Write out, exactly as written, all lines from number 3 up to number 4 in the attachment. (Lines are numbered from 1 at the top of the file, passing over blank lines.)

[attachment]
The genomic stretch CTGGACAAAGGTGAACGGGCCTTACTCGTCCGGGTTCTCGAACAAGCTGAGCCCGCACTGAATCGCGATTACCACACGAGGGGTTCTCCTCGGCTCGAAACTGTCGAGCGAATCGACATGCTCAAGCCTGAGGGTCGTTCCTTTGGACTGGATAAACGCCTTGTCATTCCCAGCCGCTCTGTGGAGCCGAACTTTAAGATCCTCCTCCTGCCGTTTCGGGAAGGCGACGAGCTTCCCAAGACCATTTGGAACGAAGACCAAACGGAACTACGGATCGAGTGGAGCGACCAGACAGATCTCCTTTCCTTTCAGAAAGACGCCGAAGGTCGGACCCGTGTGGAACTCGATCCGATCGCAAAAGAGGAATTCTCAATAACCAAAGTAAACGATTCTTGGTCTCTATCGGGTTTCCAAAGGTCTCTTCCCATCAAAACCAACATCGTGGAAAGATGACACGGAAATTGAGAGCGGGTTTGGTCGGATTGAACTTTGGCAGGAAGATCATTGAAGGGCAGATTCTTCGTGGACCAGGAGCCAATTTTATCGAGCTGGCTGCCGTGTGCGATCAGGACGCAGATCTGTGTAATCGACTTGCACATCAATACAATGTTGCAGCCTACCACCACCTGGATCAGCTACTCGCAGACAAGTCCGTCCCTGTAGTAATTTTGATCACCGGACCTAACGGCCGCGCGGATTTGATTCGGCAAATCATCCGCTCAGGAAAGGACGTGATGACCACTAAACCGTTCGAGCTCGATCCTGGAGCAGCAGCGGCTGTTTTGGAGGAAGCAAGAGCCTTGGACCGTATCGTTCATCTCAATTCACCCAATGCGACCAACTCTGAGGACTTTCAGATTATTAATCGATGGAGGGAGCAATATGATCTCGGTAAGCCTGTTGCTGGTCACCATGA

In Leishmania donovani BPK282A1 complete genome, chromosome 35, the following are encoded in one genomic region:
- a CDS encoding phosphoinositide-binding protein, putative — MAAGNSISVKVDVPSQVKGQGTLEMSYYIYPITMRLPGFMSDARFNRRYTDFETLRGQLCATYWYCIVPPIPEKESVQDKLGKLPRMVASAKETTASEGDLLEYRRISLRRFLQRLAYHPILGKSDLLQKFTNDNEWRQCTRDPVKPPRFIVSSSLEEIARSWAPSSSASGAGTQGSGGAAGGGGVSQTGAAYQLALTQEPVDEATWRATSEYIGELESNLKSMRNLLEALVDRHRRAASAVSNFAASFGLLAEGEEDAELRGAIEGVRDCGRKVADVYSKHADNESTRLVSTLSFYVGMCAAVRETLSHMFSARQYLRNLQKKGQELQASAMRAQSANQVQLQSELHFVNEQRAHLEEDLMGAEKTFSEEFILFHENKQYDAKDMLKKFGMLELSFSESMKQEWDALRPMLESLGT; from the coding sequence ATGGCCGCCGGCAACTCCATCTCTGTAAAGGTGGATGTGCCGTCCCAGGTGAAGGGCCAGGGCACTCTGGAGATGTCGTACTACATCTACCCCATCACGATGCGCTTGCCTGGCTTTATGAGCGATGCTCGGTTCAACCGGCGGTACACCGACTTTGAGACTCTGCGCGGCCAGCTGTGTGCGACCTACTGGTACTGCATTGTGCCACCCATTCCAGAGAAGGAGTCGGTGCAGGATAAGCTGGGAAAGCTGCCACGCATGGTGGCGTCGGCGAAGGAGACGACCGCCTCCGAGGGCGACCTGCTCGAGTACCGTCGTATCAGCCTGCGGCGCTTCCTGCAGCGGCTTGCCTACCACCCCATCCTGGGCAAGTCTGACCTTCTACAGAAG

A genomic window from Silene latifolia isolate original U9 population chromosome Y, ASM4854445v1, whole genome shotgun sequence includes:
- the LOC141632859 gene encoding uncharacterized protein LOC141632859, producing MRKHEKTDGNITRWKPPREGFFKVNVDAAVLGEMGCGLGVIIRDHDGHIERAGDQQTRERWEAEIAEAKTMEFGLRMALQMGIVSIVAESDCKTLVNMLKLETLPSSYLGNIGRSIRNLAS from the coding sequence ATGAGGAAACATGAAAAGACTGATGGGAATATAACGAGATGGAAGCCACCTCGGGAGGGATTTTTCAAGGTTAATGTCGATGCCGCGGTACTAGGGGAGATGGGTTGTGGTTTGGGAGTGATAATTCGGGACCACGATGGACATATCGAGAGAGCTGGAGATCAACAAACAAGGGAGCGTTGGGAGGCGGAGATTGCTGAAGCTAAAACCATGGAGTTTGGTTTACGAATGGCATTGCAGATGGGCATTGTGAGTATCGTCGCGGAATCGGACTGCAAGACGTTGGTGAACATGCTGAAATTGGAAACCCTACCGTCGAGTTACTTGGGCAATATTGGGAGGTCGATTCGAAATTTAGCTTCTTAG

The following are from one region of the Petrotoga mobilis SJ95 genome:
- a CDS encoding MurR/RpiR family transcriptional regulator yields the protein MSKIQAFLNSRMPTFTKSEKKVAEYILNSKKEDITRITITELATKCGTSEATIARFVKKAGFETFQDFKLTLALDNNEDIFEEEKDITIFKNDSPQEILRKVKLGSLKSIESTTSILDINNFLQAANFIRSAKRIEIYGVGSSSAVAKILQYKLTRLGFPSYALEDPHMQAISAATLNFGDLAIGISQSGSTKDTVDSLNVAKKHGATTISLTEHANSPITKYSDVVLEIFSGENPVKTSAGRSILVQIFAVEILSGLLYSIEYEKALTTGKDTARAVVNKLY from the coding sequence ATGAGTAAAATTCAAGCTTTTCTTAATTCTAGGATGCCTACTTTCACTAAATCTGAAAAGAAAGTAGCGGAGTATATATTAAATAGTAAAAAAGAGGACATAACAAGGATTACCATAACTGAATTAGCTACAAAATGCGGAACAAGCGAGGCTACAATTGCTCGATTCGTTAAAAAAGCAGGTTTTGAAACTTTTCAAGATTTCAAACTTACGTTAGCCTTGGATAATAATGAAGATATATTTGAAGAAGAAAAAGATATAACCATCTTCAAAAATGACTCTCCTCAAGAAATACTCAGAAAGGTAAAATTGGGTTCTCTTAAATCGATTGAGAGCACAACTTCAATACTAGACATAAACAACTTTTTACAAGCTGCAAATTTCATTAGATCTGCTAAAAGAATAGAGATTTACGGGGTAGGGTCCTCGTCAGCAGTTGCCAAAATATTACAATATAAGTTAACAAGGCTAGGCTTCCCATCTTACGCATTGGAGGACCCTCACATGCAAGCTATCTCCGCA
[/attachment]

- a CDS encoding phosphoinositide-binding protein, putative — MAAGNSISVKVDVPSQVKGQGTLEMSYYIYPITMRLPGFMSDARFNRRYTDFETLRGQLCATYWYCIVPPIPEKESVQDKLGKLPRMVASAKETTASEGDLLEYRRISLRRFLQRLAYHPILGKSDLLQKFTNDNEWRQCTRDPVKPPRFIVSSSLEEIARSWAPSSSASGAGTQGSGGAAGGGGVSQTGAAYQLALTQEPVDEATWRATSEYIGELESNLKSMRNLLEALVDRHRRAASAVSNFAASFGLLAEGEEDAELRGAIEGVRDCGRKVADVYSKHADNESTRLVSTLSFYVGMCAAVRETLSHMFSARQYLRNLQKKGQELQASAMRAQSANQVQLQSELHFVNEQRAHLEEDLMGAEKTFSEEFILFHENKQYDAKDMLKKFGMLELSFSESMKQEWDALRPMLESLGT; from the coding sequence ATGGCCGCCGGCAACTCCATCTCTGTAAAGGTGGATGTGCCGTCCCAGGTGAAGGGCCAGGGCACTCTGGAGATGTCGTACTACATCTACCCCATCACGATGCGCTTGCCTGGCTTTATGAGCGATGCTCGGTTCAACCGGCGGTACACCGACTTTGAGACTCTGCGCGGCCAGCTGTGTGCGACCTACTGGTACTGCATTGTGCCACCCATTCCAGAGAAGGAGTCGGTGCAGGATAAGCTGGGAAAGCTGCCACGCATGGTGGCGTCGGCGAAGGAGACGACCGCCTCCGAGGGCGACCTGCTCGAGTACCGTCGTATCAGCCTGCGGCGCTTCCTGCAGCGGCTTGCCTACCACCCCATCCTGGGCAAGTCTGACCTTCTACAGAAG

A genomic window from Silene latifolia isolate original U9 population chromosome Y, ASM4854445v1, whole genome shotgun sequence includes: